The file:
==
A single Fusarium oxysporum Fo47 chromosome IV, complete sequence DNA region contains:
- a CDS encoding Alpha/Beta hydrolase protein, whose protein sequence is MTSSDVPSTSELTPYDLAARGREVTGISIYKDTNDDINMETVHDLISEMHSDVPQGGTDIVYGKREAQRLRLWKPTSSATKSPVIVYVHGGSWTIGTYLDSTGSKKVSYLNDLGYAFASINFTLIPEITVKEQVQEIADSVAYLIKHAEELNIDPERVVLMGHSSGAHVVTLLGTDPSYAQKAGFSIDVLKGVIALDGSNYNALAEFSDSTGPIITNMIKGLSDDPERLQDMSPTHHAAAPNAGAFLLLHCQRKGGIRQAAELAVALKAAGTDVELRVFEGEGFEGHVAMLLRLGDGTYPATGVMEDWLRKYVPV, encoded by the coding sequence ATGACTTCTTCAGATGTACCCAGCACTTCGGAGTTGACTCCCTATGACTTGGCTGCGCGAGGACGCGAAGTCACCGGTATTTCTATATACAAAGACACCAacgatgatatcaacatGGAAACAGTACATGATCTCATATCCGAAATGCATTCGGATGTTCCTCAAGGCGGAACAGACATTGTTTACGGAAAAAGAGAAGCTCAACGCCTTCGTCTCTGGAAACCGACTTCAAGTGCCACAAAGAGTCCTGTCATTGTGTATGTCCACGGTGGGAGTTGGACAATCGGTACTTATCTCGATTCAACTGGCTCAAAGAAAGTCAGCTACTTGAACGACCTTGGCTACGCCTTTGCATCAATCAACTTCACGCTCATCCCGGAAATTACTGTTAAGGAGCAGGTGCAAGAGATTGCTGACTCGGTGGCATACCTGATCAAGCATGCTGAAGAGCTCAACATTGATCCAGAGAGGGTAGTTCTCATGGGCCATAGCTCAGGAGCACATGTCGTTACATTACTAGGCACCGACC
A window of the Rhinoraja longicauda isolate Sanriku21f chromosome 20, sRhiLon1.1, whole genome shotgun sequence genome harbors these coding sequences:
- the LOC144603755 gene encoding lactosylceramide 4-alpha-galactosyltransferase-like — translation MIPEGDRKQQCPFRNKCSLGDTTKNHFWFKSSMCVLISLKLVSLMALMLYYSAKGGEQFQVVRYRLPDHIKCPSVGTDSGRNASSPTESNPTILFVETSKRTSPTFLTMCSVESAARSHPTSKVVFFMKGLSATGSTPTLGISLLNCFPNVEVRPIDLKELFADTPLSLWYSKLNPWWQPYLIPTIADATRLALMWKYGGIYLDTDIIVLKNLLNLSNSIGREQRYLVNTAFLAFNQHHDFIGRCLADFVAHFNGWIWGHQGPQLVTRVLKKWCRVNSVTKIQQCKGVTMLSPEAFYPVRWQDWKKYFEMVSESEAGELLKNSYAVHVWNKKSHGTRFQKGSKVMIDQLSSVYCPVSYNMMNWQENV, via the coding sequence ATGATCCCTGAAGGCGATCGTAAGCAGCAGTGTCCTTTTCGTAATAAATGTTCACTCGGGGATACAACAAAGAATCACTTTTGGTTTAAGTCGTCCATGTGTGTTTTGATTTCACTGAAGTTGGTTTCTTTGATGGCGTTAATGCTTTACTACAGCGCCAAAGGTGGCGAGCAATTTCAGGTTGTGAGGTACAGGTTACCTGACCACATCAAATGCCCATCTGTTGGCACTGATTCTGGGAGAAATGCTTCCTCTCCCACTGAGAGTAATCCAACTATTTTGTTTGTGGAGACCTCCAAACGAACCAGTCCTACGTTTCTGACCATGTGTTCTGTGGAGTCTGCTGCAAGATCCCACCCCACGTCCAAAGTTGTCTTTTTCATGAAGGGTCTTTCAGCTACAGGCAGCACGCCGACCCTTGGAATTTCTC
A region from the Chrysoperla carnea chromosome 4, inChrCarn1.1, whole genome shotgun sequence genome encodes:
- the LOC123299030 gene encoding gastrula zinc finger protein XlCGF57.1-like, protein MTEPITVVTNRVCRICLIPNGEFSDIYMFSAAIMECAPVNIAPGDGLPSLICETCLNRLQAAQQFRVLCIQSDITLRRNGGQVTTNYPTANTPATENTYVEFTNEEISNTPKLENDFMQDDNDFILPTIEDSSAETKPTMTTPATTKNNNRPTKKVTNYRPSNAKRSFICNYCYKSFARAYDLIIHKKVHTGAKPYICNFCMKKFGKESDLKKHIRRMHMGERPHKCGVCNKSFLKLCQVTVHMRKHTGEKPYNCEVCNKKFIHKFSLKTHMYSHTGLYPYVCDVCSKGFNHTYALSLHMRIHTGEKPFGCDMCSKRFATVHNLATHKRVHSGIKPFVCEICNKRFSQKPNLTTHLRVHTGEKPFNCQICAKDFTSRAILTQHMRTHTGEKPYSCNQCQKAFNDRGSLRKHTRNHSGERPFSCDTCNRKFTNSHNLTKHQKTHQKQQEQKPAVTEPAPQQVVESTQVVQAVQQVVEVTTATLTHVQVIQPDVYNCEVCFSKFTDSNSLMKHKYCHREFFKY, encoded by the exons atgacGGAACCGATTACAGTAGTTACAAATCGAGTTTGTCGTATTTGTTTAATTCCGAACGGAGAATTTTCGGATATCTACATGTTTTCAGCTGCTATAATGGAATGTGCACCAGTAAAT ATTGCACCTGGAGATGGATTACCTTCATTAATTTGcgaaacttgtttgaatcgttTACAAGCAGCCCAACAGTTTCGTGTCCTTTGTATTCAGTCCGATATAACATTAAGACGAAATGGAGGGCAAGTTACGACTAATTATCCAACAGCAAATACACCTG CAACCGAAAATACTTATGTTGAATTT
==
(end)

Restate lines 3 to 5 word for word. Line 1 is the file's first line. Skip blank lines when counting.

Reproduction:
A window of the Rhinoraja longicauda isolate Sanriku21f chromosome 20, sRhiLon1.1, whole genome shotgun sequence genome harbors these coding sequences:
- the LOC144603755 gene encoding lactosylceramide 4-alpha-galactosyltransferase-like — translation MIPEGDRKQQCPFRNKCSLGDTTKNHFWFKSSMCVLISLKLVSLMALMLYYSAKGGEQFQVVRYRLPDHIKCPSVGTDSGRNASSPTESNPTILFVETSKRTSPTFLTMCSVESAARSHPTSKVVFFMKGLSATGSTPTLGISLLNCFPNVEVRPIDLKELFADTPLSLWYSKLNPWWQPYLIPTIADATRLALMWKYGGIYLDTDIIVLKNLLNLSNSIGREQRYLVNTAFLAFNQHHDFIGRCLADFVAHFNGWIWGHQGPQLVTRVLKKWCRVNSVTKIQQCKGVTMLSPEAFYPVRWQDWKKYFEMVSESEAGELLKNSYAVHVWNKKSHGTRFQKGSKVMIDQLSSVYCPVSYNMMNWQENV, via the coding sequence ATGATCCCTGAAGGCGATCGTAAGCAGCAGTGTCCTTTTCGTAATAAATGTTCACTCGGGGATACAACAAAGAATCACTTTTGGTTTAAGTCGTCCATGTGTGTTTTGATTTCACTGAAGTTGGTTTCTTTGATGGCGTTAATGCTTTACTACAGCGCCAAAGGTGGCGAGCAATTTCAGGTTGTGAGGTACAGGTTACCTGACCACATCAAATGCCCATCTGTTGGCACTGATTCTGGGAGAAATGCTTCCTCTCCCACTGAGAGTAATCCAACTATTTTGTTTGTGGAGACCTCCAAACGAACCAGTCCTACGTTTCTGACCATGTGTTCTGTGGAGTCTGCTGCAAGATCCCACCCCACGTCCAAAGTTGTCTTTTTCATGAAGGGTCTTTCAGCTACAGGCAGCACGCCGACCCTTGGAATTTCTC
A region from the Chrysoperla carnea chromosome 4, inChrCarn1.1, whole genome shotgun sequence genome encodes: